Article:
“Katie was able to spend lots of time doing research that was specific to Birmingham,” said Nicholson-Cox. “While I was doing more classically academic work.”

    Both Nicholson-Cox and Fagan graduated from the APHR program in 2020, and, now, their specific interests are informing their respective post-graduation paths. At the moment, Nicholson-Cox is exploring Ph.D. programs that will allow him to further build on his master’s thesis, which focuses on the way education was used as a tool of colonial Spain in Mexico from the 16th century up to today. He will also teach the Intro to Peace Studies course at UAB in Fall 2021.

    Fagan, on the other hand, is working with the Black Warrior Riverkeeper and serving on junior boards for both the Birmingham Botanical Gardens and the Alabama Rivers Alliance. Throughout her daily work and volunteer activities, Fagan draws on her knowledge and skills from the APHR program, including conflict resolution and conflict transformation.

    “I’m still using all of my research. [The APHR program] is very multidisciplinary,” said Fagan. “I’m currently on junior boards for the Botanical Gardens and the Alabama Rivers Alliance and discussions about equity and justice are definitely a part of that work. I’ve been able to bring a lot of theories from the program out to these groups, which has really helped me.”

    According to Peter Verbeek, Ph.D., associate professor and program director in the Department of Anthropology, both students made a lasting impact on the APHR program. “Access to a healthy and sustainable environment and to age-appropriate education are not privileges but rights that are integral to the basic human rights framework that much of the world has pledged to uphold,” said Verbeek. “Katie Fagan and Elliott Nicholson-Cox, two distinguished alumni of the APHR program, have dedicated much of their work in APHR on studying these basic rights and how working to advance them equals working for positive peace. Their contributions to APHR have been multifold and much appreciated, and all of us in the UAB Department of Anthropology have great expectations for their future careers as scholars and activists of peace.”

    It’s clear that both Fagan and Nicholson-Cox will carry their knowledge and networks with them throughout their careers and future academic pursuits. It’s also clear that the APHR program profoundly influenced the ways in which both alumni see the world.

    When prompted to reflect on and consider the importance of the APHR program and human rights education more broadly, Nicholson-Cox offered a powerful insight: “Rather than talking about abstract political ideas… using human rights as a frame grounds everything in human needs that just makes sense to people. We all have a right to a safe and clean house, good food, drinking water, to have our voice heard when we choose to speak. These are all very common-sense ideas that people have for what would make a just and peaceful society.”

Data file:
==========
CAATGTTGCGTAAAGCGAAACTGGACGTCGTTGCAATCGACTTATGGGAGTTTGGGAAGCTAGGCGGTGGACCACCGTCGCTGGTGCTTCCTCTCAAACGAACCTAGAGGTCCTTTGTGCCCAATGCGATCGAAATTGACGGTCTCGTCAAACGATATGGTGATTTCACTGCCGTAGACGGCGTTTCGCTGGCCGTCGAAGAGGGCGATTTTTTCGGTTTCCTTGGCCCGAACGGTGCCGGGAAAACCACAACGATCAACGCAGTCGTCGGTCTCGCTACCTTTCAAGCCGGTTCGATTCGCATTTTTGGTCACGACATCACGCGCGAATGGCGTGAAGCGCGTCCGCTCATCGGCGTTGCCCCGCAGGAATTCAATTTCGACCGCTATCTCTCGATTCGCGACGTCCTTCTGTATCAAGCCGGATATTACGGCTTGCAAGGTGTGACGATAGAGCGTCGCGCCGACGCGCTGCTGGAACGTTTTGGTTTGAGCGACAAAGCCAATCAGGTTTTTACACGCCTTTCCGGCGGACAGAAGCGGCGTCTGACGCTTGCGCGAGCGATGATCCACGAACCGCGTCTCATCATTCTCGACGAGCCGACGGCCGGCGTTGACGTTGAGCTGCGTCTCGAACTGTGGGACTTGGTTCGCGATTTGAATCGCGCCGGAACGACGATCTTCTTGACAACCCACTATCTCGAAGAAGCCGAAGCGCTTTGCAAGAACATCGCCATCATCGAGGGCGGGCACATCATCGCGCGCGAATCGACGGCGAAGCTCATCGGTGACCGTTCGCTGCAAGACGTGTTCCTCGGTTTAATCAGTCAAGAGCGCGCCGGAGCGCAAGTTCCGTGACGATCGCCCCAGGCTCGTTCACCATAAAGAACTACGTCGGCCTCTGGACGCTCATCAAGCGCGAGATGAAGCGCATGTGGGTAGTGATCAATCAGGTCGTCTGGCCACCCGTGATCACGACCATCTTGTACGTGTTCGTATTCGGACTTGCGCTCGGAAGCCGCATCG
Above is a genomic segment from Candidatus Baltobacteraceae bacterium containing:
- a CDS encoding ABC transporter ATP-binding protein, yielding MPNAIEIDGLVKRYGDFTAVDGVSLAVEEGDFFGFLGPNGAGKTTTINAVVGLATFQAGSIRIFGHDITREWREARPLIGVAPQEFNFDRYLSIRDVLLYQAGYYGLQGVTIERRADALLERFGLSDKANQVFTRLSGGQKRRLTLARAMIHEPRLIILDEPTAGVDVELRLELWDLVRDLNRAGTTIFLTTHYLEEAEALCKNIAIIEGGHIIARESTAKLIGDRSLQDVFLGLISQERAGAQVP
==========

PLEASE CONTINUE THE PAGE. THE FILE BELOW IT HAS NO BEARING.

Fagan agrees. “It’s collaborative. Peace is a lot more holistic and something to reach for than I think people realize. It impacts everything. There’s nothing outside of the discussion of peace and human rights,” said Fagan.

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  • UAB announces new Master of Arts degree in cultural heritage studies

    The only graduate program of its kind in the state, the degree provides students with the theoretical background and practical skills necessary to enter a career in the emerging fields of cultural heritage practice, policy and management.

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  • Social Justice Café examines rise of anti-Asian hate amid the pandemic March 31

    Social Justice Café will host a virtual conversation March 31 to discuss the rise of violence and discrimination against Asian Americans during the pandemic.

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  • Social Justice Café examines U.S. Capitol insurrection Feb. 23

    Social Justice Café will host a virtual conversation on Feb. 16 to discuss motivators and facilitators of the attack of the U.S. Capitol.

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  • Faculty fellows to foster education-abroad experiences for students

    Nine faculty and staff selected for the 2020-21 Faculty Fellows in Education Abroad program will develop courses to promote active and ethical citizenship, cultural immersion and community engagement.

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  • UAB’s Sarah Parcak awarded John Simon Guggenheim Memorial Foundation 2020 Fellowship

    A UAB professor and author has made history as the first recipient of the John Simon Guggenheim Memorial Foundation Fellowship from UAB and the state of Alabama.

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  • New coronavirus symptom tracker launches to improve disease tracking in rural communities across Deep South

    HelpBeatCOVID19.org is a new symptom tracker for people around the Southeast that provides insight into hot spots and community spread of COVID-19.  

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  • Catch up on your reading with one of these 13 books authored by CAS faculty

    Do you have more time on your hands while social-distancing? Faculty and staff in the College of Arts and Sciences published 13 books in 2019 on subjects ranging from lifestyles and aging to advancements in satellite archaeology.

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  • PTSD is not just for veterans, it’s a trauma disorder that affects millions

    Research shows that individuals who suffer from post-traumatic stress disorder are not just war veterans, but anyone who has experienced some form of severe life trauma.